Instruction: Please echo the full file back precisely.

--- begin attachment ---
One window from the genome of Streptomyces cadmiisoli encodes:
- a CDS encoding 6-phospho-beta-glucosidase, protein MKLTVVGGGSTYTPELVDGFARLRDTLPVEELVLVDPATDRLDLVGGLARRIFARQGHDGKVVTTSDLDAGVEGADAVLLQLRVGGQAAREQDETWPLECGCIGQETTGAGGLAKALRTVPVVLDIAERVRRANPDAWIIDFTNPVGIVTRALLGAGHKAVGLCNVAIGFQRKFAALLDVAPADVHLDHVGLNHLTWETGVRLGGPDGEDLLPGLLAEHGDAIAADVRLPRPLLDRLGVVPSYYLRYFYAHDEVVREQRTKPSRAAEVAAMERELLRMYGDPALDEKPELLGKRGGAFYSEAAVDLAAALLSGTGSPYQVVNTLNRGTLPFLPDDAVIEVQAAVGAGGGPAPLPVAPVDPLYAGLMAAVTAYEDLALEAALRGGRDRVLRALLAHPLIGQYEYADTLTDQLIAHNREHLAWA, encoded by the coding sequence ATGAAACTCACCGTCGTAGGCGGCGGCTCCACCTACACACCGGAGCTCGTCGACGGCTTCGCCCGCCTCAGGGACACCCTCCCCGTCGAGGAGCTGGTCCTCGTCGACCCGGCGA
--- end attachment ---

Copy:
One window from the genome of Streptomyces cadmiisoli encodes:
- a CDS encoding 6-phospho-beta-glucosidase, protein MKLTVVGGGSTYTPELVDGFARLRDTLPVEELVLVDPATDRLDLVGGLARRIFARQGHDGKVVTTSDLDAGVEGADAVLLQLRVGGQAAREQDETWPLECGCIGQETTGAGGLAKALRTVPVVLDIAERVRRANPDAWIIDFTNPVGIVTRALLGAGHKAVGLCNVAIGFQRKFAALLDVAPADVHLDHVGLNHLTWETGVRLGGPDGEDLLPGLLAEHGDAIAADVRLPRPLLDRLGVVPSYYLRYFYAHDEVVREQRTKPSRAAEVAAMERELLRMYGDPALDEKPELLGKRGGAFYSEAAVDLAAALLSGTGSPYQVVNTLNRGTLPFLPDDAVIEVQAAVGAGGGPAPLPVAPVDPLYAGLMAAVTAYEDLALEAALRGGRDRVLRALLAHPLIGQYEYADTLTDQLIAHNREHLAWA, encoded by the coding sequence ATGAAACTCACCGTCGTAGGCGGCGGCTCCACCTACACACCGGAGCTCGTCGACGGCTTCGCCCGCCTCAGGGACACCCTCCCCGTCGAGGAGCTGGTCCTCGTCGACCCGGCGA